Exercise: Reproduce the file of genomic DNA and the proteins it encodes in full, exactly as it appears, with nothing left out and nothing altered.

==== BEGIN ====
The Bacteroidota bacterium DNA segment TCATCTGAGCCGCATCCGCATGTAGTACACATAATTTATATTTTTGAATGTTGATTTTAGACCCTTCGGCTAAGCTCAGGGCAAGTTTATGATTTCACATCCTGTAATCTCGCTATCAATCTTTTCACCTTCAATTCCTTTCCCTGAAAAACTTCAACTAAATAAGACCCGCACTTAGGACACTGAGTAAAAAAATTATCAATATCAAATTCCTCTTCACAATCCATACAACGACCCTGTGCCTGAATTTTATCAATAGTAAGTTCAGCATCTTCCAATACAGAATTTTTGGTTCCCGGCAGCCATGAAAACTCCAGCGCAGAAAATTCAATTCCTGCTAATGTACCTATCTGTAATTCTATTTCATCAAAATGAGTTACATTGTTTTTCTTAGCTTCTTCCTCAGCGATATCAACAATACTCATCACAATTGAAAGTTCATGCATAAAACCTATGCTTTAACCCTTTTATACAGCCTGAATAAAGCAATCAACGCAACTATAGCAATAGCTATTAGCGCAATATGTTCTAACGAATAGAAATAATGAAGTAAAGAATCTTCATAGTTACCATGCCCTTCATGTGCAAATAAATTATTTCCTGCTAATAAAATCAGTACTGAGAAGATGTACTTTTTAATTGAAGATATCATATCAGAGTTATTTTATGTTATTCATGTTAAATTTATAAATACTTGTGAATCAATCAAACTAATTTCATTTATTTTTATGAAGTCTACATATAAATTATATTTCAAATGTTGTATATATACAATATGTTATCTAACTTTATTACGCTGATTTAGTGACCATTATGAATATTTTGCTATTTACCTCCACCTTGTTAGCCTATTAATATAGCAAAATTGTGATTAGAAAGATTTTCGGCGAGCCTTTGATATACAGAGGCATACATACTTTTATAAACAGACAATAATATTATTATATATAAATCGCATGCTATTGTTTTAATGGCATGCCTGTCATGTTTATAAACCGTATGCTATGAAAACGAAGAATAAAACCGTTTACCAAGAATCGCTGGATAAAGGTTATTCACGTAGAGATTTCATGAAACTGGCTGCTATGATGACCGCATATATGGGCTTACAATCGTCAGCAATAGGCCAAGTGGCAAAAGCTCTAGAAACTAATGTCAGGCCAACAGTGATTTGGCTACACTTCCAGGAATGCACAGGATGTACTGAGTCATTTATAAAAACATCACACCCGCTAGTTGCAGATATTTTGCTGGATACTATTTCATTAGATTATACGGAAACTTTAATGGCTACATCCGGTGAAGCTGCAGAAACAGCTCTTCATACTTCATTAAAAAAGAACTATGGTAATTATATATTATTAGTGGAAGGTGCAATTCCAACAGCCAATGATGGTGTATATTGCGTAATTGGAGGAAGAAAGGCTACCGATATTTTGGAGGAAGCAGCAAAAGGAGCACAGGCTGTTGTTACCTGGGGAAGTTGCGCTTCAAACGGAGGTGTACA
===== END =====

The Bacteroidota bacterium DNA segment TCATCTGAGCCGCATCCGCATGTAGTACACATAATTTATATTTTTGAATGTTGATTTTAGACCCTTCGGCTAAGCTCAGGGCAAGTTTATGATTTCACATCCTGTAATCTCGCTATCAATCTTTTCACCTTCAATTCCTTTCCCTGAAAAACTTCAACTAAATAAGACCCGCACTTAGGACACTGAGTAAAAAAATTATCAATATCAAATTCCTCTTCACAATCCATACAACGACCCTGTGCCTGAATTTTATCAATAGTAAGTTCAGCATCTTCCAATACAGAATTTTTGGTTCCCGGCAGCCATGAAAACTCCAGCGCAGAAAATTCAATTCCTGCTAATGTACCTATCTGTAATTCTATTTCATCAAAATGAGTTACATTGTTTTTCTTAGCTTCTTCCTCAGCGATATCAACAATACTCATCACAATTGAAAGTTCATGCATAAAACCTATGCTTTAACCCTTTTATACAGCCTGAATAAAGCAATCAACGCAACTATAGCAATAGCTATTAGCGCAATATGTTCTAACGAATAGAAATAATGAAGTAAAGAATCTTCATAGTTACCATGCCCTTCATGTGCAAATAAATTATTTCCTGCTAATAAAATCAGTACTGAGAAGATGTACTTTTTAATTGAAGATATCATATCAGAGTTATTTTATGTTATTCATGTTAAATTTATAAATACTTGTGAATCAATCAAACTAATTTCATTTATTTTTATGAAGTCTACATATAAATTATATTTCAAATGTTGTATATATACAATATGTTATCTAACTTTATTACGCTGATTTAGTGACCATTATGAATATTTTGCTATTTACCTCCACCTTGTTAGCCTATTAATATAGCAAAATTGTGATTAGAAAGATTTTCGGCGAGCCTTTGATATACAGAGGCATACATACTTTTATAAACAGACAATAATATTATTATATATAAATCGCATGCTATTGTTTTAATGGCATGCCTGTCATGTTTATAAACCGTATGCTATGAAAACGAAGAATAAAACCGTTTACCAAGAATCGCTGGATAAAGGTTATTCACGTAGAGATTTCATGAAACTGGCTGCTATGATGACCGCATATATGGGCTTACAATCGTCAGCAATAGGCCAAGTGGCAAAAGCTCTAGAAACTAATGTCAGGCCAACAGTGATTTGGCTACACTTCCAGGAATGCACAGGATGTACTGAGTCATTTATAAAAACATCACACCCGCTAGTTGCAGATATTTTGCTGGATACTATTTCATTAGATTATACGGAAACTTTAATGGCTACATCCGGTGAAGCTGCAGAAACAGCTCTTCATACTTCATTAAAAAAGAACTATGGTAATTATATATTATTAGTGGAAGGTGCAATTCCAACAGCCAATGATGGTGTATATTGCGTAATTGGAGGAAGAAAGGCTACCGATATTTTGGAGGAAGCAGCAAAAGGAGCACAGGCTGTTGTTACCTGGGGAAGTTGCGCTTCAAACGGAGGTGTACA